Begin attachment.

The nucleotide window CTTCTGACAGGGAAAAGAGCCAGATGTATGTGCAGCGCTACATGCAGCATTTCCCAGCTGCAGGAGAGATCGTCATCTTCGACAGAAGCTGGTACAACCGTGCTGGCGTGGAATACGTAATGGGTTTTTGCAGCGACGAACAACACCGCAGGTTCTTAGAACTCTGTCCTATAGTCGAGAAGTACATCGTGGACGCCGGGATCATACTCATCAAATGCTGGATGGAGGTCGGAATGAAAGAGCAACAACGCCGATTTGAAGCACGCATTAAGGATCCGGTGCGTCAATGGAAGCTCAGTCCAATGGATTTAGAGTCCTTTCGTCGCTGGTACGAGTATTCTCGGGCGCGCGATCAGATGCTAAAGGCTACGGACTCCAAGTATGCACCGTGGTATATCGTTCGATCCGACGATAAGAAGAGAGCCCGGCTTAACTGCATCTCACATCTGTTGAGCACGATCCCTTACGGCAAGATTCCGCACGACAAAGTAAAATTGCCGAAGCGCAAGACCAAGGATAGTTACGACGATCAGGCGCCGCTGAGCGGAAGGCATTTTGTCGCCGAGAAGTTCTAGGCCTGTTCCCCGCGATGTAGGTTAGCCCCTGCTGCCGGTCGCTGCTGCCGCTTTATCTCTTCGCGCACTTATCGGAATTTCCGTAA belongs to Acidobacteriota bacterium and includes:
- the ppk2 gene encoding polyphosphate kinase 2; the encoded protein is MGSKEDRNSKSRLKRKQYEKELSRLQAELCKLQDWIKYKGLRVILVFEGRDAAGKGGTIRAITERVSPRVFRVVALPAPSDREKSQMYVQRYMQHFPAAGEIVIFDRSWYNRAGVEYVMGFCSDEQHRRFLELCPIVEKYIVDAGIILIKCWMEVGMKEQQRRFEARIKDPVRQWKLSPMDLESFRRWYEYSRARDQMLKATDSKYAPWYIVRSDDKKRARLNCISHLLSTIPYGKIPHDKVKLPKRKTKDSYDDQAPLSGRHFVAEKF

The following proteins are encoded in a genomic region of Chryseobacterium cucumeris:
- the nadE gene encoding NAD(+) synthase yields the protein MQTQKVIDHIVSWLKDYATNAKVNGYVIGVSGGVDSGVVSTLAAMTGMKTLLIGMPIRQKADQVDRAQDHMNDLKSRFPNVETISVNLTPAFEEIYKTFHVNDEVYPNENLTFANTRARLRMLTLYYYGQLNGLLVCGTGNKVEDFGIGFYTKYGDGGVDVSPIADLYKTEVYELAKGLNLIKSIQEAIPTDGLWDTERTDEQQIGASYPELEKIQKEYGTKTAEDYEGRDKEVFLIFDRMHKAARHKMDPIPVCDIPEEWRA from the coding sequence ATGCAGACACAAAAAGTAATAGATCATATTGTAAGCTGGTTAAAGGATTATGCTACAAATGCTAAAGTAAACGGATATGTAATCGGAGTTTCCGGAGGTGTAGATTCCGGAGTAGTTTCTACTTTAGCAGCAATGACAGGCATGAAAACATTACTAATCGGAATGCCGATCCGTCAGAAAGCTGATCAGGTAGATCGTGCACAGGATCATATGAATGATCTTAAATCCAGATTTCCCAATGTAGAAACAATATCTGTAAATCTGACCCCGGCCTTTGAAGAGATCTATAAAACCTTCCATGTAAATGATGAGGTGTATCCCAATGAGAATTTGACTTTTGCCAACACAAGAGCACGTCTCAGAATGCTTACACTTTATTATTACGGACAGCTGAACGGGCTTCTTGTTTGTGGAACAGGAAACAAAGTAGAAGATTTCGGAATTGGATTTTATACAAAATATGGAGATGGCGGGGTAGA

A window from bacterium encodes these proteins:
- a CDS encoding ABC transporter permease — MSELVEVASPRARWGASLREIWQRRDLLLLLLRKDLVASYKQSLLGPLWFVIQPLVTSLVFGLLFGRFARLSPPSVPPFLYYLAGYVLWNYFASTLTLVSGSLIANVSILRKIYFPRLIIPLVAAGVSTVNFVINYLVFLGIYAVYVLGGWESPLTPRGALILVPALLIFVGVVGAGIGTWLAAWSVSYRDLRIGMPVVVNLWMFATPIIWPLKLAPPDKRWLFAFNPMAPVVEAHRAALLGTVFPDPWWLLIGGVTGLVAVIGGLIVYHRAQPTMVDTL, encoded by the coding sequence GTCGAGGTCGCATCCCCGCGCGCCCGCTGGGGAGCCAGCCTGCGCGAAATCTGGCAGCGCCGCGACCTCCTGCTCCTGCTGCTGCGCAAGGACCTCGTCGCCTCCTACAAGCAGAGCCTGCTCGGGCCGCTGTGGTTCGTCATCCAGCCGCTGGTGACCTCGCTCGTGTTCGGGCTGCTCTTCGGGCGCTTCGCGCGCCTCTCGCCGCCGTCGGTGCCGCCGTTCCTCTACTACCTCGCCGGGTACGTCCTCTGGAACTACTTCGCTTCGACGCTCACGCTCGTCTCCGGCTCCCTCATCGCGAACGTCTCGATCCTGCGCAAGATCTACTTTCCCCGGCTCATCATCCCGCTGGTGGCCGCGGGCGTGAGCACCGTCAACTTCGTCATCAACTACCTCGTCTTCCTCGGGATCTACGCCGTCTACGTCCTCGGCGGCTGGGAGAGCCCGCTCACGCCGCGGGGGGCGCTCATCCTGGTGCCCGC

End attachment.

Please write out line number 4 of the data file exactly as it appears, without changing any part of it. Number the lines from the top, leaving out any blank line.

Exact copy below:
- the nadE gene encoding NAD(+) synthase yields the protein MQTQKVIDHIVSWLKDYATNAKVNGYVIGVSGGVDSGVVSTLAAMTGMKTLLIGMPIRQKADQVDRAQDHMNDLKSRFPNVETISVNLTPAFEEIYKTFHVNDEVYPNENLTFANTRARLRMLTLYYYGQLNGLLVCGTGNKVEDFGIGFYTKYGDGGVDVSPIADLYKTEVYELAKGLNLIKSIQEAIPTDGLWDTERTDEQQIGASYPELEKIQKEYGTKTAEDYEGRDKEVFLIFDRMHKAARHKMDPIPVCDIPEEWRA from the coding sequence ATGCAGACACAAAAAGTAATAGATCATATTGTAAGCTGGTTAAAGGATTATGCTACAAATGCTAAAGTAAACGGATATGTAATCGGAGTTTCCGGAGGTGTAGATTCCGGAGTAGTTTCTACTTTAGCAGCAATGACAGGCATGAAAACATTACTAATCGGAATGCCGATCCGTCAGAAAGCTGATCAGGTAGATCGTGCACAGGATCATATGAATGATCTTAAATCCAGATTTCCCAATGTAGAAACAATATCTGTAAATCTGACCCCGGCCTTTGAAGAGATCTATAAAACCTTCCATGTAAATGATGAGGTGTATCCCAATGAGAATTTGACTTTTGCCAACACAAGAGCACGTCTCAGAATGCTTACACTTTATTATTACGGACAGCTGAACGGGCTTCTTGTTTGTGGAACAGGAAACAAAGTAGAAGATTTCGGAATTGGATTTTATACAAAATATGGAGATGGCGGGGTAGA